By: Joginder Tuteja, IndiaFM
Tuesday, September 12, 2006
When Fanaa had released, a lot was said about the movie to be the last time when one would be hearing Jatin Lalit together. Well, it seems the duo had some more work that they had completed in the meanwhile which releases in the form of the soundtrack of Mera Dil Leke Dekho, a film by Shatrughan Sinha that is directed by debutant Rohit Kaushik. Headed by Jackie Shroff, the starcast of this film about youngsters comprises of Koel Puri, Carran Kapoor, Puneet Tejwani and Gargi Nandi along with Esha Deol who would be seen in a special appearance. Sameer pens the lyrics.
Though the television publicity of the film still needs to pick up the heat and there is no buzz about the movie, the only hope one gets from the music is due to the fact that credentials read names like Jatin Lalit and Sameer. Thankfully together they come up with an album that can be given a comfortable hearing or two.
It's a young beginning for the title song Mera Dil Leke Dekkho that has a trademark Jatin Lalit stamp to it in the arrangements. As soon as Alka Yagnik begins her rendition, you are transferred to the Nasir Husain - R.D. Burman era, something that has influenced Jatin Lalit throughout their career. Abhijeet joins quickly with his chilled out vocals to make Mera Dil Leke Dekho a heard before but nevertheless enjoyable composition that doesn't harm in any ways. One gets what one normally expects from a Jatin Lalit score and hence the song turns out to be a fulfilling experience.
'Nashe Mein Bheegi' comes next but doesn't cover much distance in its endeavor to fuse the present with the nostalgia of the past. Sunidhi Chauhan is on the fore in this song of seduction that tries to be peppy but doesn't impress much. Routine with not much lyrical value to boast, this track with its rhythm has Kunal Ganjawala joining the scene a little later. On listening closely, it does sound somewhat similar to 'Dekha Teri Mast Nigahon Mein' [Khiladi] which was again a Jatin Lalit composition but the inspiration is restricted to the 'antaras'. In comparison the remix version of the track begins on an interesting note and sounds much more exciting too as it progresses. No, this doesn't result into a classic but at least gives the track enough fodder to facilitate a flashy music video.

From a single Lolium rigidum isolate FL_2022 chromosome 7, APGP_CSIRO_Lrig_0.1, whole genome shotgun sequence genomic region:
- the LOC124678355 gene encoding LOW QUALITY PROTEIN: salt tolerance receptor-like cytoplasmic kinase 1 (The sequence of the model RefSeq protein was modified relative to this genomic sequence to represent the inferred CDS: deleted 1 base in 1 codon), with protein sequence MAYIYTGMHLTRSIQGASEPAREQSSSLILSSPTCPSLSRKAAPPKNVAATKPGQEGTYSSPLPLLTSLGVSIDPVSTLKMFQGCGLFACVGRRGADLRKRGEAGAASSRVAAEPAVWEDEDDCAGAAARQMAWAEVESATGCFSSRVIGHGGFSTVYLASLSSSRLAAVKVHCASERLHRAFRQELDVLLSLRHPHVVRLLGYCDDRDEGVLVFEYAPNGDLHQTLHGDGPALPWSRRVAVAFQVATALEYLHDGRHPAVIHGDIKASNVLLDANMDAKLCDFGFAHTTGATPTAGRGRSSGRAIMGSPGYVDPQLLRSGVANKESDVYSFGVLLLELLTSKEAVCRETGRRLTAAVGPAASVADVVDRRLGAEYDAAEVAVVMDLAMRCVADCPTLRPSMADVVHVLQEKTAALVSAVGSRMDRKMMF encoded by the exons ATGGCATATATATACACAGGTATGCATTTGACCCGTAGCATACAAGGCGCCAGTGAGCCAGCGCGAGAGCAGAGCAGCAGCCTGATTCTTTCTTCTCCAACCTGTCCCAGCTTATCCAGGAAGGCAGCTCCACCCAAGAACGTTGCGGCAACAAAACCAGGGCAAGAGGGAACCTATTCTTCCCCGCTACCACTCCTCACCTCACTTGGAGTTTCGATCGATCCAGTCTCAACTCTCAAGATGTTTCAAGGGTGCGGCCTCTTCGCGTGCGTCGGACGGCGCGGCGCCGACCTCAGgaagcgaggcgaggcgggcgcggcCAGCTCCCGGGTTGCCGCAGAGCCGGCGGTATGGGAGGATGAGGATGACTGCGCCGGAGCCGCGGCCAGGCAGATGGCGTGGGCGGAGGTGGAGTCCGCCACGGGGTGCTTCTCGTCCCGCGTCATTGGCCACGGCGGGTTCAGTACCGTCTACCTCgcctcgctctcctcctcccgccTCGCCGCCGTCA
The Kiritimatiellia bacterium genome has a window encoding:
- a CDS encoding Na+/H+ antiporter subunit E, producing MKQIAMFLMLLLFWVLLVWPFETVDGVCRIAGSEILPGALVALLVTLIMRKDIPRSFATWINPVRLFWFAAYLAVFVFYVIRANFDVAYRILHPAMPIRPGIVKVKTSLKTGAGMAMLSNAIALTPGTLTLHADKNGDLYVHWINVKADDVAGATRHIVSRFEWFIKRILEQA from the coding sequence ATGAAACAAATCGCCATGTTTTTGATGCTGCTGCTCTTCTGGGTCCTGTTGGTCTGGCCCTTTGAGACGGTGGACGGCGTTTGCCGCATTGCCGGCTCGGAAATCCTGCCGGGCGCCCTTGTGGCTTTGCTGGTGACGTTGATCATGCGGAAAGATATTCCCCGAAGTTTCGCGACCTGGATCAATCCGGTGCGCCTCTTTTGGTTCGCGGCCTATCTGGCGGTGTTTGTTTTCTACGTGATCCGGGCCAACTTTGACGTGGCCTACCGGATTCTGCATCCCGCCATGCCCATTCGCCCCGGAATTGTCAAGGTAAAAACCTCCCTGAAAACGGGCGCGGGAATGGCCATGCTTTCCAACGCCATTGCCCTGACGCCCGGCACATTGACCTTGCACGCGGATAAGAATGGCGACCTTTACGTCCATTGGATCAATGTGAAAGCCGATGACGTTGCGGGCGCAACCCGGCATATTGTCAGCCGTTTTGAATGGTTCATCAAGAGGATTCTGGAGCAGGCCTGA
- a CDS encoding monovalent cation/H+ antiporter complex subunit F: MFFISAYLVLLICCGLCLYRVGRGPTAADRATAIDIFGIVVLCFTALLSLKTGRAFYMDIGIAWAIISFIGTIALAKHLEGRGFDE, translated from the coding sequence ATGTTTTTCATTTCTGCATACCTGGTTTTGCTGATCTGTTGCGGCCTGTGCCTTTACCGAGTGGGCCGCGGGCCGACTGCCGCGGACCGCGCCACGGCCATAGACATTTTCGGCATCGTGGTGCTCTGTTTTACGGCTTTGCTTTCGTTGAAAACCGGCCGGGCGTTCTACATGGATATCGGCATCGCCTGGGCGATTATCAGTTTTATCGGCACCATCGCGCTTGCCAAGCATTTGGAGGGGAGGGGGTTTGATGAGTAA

A horde of singers get together for 'Bole Choodiyan' [K3G] kinda track that goes as 'Dil Leja Leja'. With Lalit Pandit in the lead as a singer with Babul Supriyo, Javed Ali, Rahul Saxena and Shakti Singh as his male partners, this Punjabi based celebration song about 'nach mere naal' variety has Sapna Mukherjee, Sadhna Sargam and Richa Sharma as the female trio. Arrangements are primarily Indian for this feel good track that tries to come close to the kind of songs heard in Yash Chopra/Karan Johar films but doesn't quite reach there.
It's jazz time with 'Mohabbat Kya Hai' where Sunidhi Chauhan and Mahalakshmi Iyer pair up for a song that seems to have been created for campus dance performance feel. A rhythmic song with a peppy feel, it again enters the Nasir Hussain territory, is enjoyable as long as it lasts and makes you interested in the proceedings. Javed Ali joins the ladies only in the end for a couple of lines but does well in his short stint.
Abhijeet brings the album to its end with a solo 'Woh Aanewali Hai' that has a feel similar to 'Gumshuda' [Chalte Chalte]. Trademark Jatin Lalit stamp is prevalent in this song about a guy completely besotted with a girl that is again not a bad hear at all. In fact more than the 'mukhda', it is the 'antara' piece which is more effective and makes one relish the melody of Jatin Lalit yet again.
Mera Dil Leke Dekho may not be in the class similar to some of the best works of Jatin Lalit [including Fanaa] but is a decent hear overall. Though there is not a song or two that stand out to head for a chartbuster, overall the album won't make you look the other way. Hear it on if you have been missing Jatin Lalit since their last score Fanaa.